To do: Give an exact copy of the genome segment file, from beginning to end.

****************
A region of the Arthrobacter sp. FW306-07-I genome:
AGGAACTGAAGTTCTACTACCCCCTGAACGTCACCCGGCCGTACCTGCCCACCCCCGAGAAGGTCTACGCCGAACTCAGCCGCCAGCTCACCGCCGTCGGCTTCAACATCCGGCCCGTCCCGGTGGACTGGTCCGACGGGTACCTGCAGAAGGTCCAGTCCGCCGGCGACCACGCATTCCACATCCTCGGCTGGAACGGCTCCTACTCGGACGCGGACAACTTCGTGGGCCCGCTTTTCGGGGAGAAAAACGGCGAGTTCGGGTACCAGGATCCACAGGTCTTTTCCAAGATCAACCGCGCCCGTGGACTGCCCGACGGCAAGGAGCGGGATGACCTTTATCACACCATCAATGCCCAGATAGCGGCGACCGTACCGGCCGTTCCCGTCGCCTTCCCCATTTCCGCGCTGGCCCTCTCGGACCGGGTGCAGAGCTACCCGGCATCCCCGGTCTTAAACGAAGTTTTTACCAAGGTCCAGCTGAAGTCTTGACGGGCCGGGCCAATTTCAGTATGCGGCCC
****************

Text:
A region of the Arthrobacter sp. FW306-07-I genome:
AGGAACTGAAGTTCTACTACCCCCTGAACGTCACCCGGCCGTACCTGCCCACCCCCGAGAAGGTCTACGCCGAACTCAGCCGCCAGCTCACCGCCGTCGGCTTCAACATCCGGCCCGTCCCGGTGGACTGGTCCGACGGGTACCTGCAGAAGGTCCAGTCCGCCGGCGACCACGCATTCCACATCCTCGGCTGGAACGGCTCCTACTCGGACGCGGACAACTTCGTGGGCCCGCTTTTCGGGGAGAAAAACGGCGAGTTCGGGTACCAGGATCCACAGGTCTTTTCCAAGATCAACCGCGCCCGTGGACTGCCCGACGGCAAGGAGCGGGATGACCTTTATCACACCATCAATGCCCAGATAGCGGCGACCGTACCGGCCGTTCCCGTCGCCTTCCCCATTTCCGCGCTGGCCCTCTCGGACCGGGTGCAGAGCTACCCGGCATCCCCGGTCTTAAACGAAGTTTTTACCAAGGTCCAGCTGAAGTCTTGACGGGCCGGGCCAATTTCAGTATGCGGCCC